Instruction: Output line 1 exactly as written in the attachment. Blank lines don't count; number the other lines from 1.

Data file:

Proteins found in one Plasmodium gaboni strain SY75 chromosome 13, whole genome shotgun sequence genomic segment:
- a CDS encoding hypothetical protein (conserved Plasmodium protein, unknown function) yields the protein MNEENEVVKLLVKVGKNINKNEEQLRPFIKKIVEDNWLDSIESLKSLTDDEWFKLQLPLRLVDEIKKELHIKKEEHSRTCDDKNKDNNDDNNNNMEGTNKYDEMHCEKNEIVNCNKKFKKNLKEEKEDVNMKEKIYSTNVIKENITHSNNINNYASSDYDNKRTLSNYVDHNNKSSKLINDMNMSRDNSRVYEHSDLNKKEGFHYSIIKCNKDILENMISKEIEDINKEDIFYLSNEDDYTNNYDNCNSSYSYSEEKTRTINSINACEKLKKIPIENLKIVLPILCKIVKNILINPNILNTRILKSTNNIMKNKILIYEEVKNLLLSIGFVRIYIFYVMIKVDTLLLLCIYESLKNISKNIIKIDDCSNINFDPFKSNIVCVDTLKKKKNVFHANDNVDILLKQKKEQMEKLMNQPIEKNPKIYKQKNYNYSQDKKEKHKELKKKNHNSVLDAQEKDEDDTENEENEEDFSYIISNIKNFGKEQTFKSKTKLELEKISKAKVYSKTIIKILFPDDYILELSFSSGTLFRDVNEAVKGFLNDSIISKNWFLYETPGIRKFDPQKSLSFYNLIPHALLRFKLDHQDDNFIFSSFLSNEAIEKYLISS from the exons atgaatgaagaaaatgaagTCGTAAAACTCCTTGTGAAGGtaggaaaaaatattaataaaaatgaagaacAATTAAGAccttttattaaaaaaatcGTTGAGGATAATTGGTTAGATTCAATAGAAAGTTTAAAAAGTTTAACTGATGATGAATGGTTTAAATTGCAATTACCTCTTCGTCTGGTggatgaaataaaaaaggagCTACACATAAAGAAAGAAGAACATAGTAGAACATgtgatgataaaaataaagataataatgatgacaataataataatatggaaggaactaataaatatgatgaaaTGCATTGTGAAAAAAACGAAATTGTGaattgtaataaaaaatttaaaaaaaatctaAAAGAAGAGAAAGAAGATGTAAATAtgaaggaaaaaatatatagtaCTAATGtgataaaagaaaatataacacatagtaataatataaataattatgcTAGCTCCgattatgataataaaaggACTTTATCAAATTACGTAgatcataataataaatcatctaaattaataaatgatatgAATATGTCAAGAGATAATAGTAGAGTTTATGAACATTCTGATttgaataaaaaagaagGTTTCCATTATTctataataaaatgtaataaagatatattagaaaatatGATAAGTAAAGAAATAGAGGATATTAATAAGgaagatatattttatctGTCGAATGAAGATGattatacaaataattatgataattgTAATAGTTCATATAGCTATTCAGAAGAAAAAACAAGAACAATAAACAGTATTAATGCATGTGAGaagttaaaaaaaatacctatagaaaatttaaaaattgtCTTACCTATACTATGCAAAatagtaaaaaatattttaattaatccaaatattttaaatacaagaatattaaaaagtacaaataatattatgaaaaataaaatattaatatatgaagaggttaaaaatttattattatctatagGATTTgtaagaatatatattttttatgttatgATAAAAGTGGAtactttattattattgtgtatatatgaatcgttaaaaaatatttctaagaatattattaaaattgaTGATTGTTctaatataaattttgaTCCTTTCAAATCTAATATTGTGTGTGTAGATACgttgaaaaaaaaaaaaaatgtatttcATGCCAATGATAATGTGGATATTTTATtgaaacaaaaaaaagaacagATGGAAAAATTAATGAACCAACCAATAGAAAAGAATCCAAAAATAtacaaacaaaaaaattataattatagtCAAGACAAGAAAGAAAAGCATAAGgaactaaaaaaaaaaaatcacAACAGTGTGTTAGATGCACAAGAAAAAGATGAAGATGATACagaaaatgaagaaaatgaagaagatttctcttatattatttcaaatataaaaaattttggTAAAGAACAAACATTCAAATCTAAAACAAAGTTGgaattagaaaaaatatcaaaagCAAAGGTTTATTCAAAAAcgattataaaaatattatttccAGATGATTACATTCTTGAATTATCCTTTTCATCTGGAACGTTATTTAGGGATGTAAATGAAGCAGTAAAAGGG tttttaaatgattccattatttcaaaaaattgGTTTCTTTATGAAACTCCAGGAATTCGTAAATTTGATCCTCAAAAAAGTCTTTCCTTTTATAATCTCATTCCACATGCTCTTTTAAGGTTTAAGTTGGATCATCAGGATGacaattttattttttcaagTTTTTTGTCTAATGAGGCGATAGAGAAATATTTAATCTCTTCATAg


Proteins found in one Plasmodium gaboni strain SY75 chromosome 13, whole genome shotgun sequence genomic segment: